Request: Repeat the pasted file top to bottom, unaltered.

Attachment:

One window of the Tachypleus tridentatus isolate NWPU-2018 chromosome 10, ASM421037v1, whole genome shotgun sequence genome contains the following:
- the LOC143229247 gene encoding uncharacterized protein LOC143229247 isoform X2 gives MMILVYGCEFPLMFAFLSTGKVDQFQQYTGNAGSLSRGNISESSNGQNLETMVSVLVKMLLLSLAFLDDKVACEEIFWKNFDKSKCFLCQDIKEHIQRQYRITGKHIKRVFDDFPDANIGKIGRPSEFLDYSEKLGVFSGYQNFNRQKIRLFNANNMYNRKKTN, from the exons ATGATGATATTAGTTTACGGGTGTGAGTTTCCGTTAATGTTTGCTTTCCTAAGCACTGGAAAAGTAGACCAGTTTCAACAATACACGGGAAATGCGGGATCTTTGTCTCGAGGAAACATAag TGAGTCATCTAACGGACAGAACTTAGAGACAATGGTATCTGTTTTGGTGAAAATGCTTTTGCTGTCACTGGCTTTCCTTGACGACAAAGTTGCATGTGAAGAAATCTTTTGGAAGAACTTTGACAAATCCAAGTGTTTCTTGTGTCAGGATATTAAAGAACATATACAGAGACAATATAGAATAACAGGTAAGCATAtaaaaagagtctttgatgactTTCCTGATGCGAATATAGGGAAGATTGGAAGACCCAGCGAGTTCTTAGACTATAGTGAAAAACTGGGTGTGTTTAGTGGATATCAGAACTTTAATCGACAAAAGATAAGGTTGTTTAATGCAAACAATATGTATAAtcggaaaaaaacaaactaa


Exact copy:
One window of the Tachypleus tridentatus isolate NWPU-2018 chromosome 10, ASM421037v1, whole genome shotgun sequence genome contains the following:
- the LOC143229247 gene encoding uncharacterized protein LOC143229247 isoform X2 gives MMILVYGCEFPLMFAFLSTGKVDQFQQYTGNAGSLSRGNISESSNGQNLETMVSVLVKMLLLSLAFLDDKVACEEIFWKNFDKSKCFLCQDIKEHIQRQYRITGKHIKRVFDDFPDANIGKIGRPSEFLDYSEKLGVFSGYQNFNRQKIRLFNANNMYNRKKTN, from the exons ATGATGATATTAGTTTACGGGTGTGAGTTTCCGTTAATGTTTGCTTTCCTAAGCACTGGAAAAGTAGACCAGTTTCAACAATACACGGGAAATGCGGGATCTTTGTCTCGAGGAAACATAag TGAGTCATCTAACGGACAGAACTTAGAGACAATGGTATCTGTTTTGGTGAAAATGCTTTTGCTGTCACTGGCTTTCCTTGACGACAAAGTTGCATGTGAAGAAATCTTTTGGAAGAACTTTGACAAATCCAAGTGTTTCTTGTGTCAGGATATTAAAGAACATATACAGAGACAATATAGAATAACAGGTAAGCATAtaaaaagagtctttgatgactTTCCTGATGCGAATATAGGGAAGATTGGAAGACCCAGCGAGTTCTTAGACTATAGTGAAAAACTGGGTGTGTTTAGTGGATATCAGAACTTTAATCGACAAAAGATAAGGTTGTTTAATGCAAACAATATGTATAAtcggaaaaaaacaaactaa